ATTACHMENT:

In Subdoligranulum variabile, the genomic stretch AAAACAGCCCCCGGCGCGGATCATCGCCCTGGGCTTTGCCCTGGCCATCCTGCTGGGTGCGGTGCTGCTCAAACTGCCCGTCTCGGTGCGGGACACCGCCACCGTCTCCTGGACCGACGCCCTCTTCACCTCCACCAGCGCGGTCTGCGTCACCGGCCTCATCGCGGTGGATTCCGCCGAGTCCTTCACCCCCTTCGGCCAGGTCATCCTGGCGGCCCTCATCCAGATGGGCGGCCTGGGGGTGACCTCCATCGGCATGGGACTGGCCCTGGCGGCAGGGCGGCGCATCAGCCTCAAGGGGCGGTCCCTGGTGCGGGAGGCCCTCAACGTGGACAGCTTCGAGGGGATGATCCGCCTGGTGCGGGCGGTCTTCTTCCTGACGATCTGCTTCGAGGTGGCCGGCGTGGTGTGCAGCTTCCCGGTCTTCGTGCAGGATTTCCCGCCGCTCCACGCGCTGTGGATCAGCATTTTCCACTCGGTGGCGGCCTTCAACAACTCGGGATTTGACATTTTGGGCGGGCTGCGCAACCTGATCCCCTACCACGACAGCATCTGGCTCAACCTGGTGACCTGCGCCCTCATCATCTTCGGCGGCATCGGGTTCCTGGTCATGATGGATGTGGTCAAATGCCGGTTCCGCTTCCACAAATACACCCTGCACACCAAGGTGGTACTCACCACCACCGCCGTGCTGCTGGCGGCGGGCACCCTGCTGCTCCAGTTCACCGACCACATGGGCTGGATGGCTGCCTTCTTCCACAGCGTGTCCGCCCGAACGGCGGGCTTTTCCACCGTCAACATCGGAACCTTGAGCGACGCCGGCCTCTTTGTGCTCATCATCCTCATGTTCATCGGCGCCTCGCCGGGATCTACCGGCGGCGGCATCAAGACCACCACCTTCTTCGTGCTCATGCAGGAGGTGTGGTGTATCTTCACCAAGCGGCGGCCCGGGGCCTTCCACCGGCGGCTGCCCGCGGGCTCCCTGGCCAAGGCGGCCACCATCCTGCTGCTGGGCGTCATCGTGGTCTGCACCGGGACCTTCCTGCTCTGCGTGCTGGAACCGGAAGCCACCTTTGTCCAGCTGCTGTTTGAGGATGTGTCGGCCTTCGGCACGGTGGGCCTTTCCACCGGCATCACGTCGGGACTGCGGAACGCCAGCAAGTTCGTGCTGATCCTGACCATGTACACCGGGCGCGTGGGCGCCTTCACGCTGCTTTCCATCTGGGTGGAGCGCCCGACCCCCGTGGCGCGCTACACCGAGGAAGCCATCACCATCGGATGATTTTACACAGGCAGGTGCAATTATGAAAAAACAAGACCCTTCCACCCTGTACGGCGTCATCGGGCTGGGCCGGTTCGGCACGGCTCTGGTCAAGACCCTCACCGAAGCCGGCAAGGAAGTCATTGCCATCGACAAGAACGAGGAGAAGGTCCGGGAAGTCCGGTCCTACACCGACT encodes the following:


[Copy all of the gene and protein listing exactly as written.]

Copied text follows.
In Subdoligranulum variabile, the genomic stretch AAAACAGCCCCCGGCGCGGATCATCGCCCTGGGCTTTGCCCTGGCCATCCTGCTGGGTGCGGTGCTGCTCAAACTGCCCGTCTCGGTGCGGGACACCGCCACCGTCTCCTGGACCGACGCCCTCTTCACCTCCACCAGCGCGGTCTGCGTCACCGGCCTCATCGCGGTGGATTCCGCCGAGTCCTTCACCCCCTTCGGCCAGGTCATCCTGGCGGCCCTCATCCAGATGGGCGGCCTGGGGGTGACCTCCATCGGCATGGGACTGGCCCTGGCGGCAGGGCGGCGCATCAGCCTCAAGGGGCGGTCCCTGGTGCGGGAGGCCCTCAACGTGGACAGCTTCGAGGGGATGATCCGCCTGGTGCGGGCGGTCTTCTTCCTGACGATCTGCTTCGAGGTGGCCGGCGTGGTGTGCAGCTTCCCGGTCTTCGTGCAGGATTTCCCGCCGCTCCACGCGCTGTGGATCAGCATTTTCCACTCGGTGGCGGCCTTCAACAACTCGGGATTTGACATTTTGGGCGGGCTGCGCAACCTGATCCCCTACCACGACAGCATCTGGCTCAACCTGGTGACCTGCGCCCTCATCATCTTCGGCGGCATCGGGTTCCTGGTCATGATGGATGTGGTCAAATGCCGGTTCCGCTTCCACAAATACACCCTGCACACCAAGGTGGTACTCACCACCACCGCCGTGCTGCTGGCGGCGGGCACCCTGCTGCTCCAGTTCACCGACCACATGGGCTGGATGGCTGCCTTCTTCCACAGCGTGTCCGCCCGAACGGCGGGCTTTTCCACCGTCAACATCGGAACCTTGAGCGACGCCGGCCTCTTTGTGCTCATCATCCTCATGTTCATCGGCGCCTCGCCGGGATCTACCGGCGGCGGCATCAAGACCACCACCTTCTTCGTGCTCATGCAGGAGGTGTGGTGTATCTTCACCAAGCGGCGGCCCGGGGCCTTCCACCGGCGGCTGCCCGCGGGCTCCCTGGCCAAGGCGGCCACCATCCTGCTGCTGGGCGTCATCGTGGTCTGCACCGGGACCTTCCTGCTCTGCGTGCTGGAACCGGAAGCCACCTTTGTCCAGCTGCTGTTTGAGGATGTGTCGGCCTTCGGCACGGTGGGCCTTTCCACCGGCATCACGTCGGGACTGCGGAACGCCAGCAAGTTCGTGCTGATCCTGACCATGTACACCGGGCGCGTGGGCGCCTTCACGCTGCTTTCCATCTGGGTGGAGCGCCCGACCCCCGTGGCGCGCTACACCGAGGAAGCCATCACCATCGGATGATTTTACACAGGCAGGTGCAATTATGAAAAAACAAGACCCTTCCACCCTGTACGGCGTCATCGGGCTGGGCCGGTTCGGCACGGCTCTGGTCAAGACCCTCACCGAAGCCGGCAAGGAAGTCATTGCCATCGACAAGAACGAGGAGAAGGTCCGGGAAGTCCGGTCCTACACCGACT encodes the following: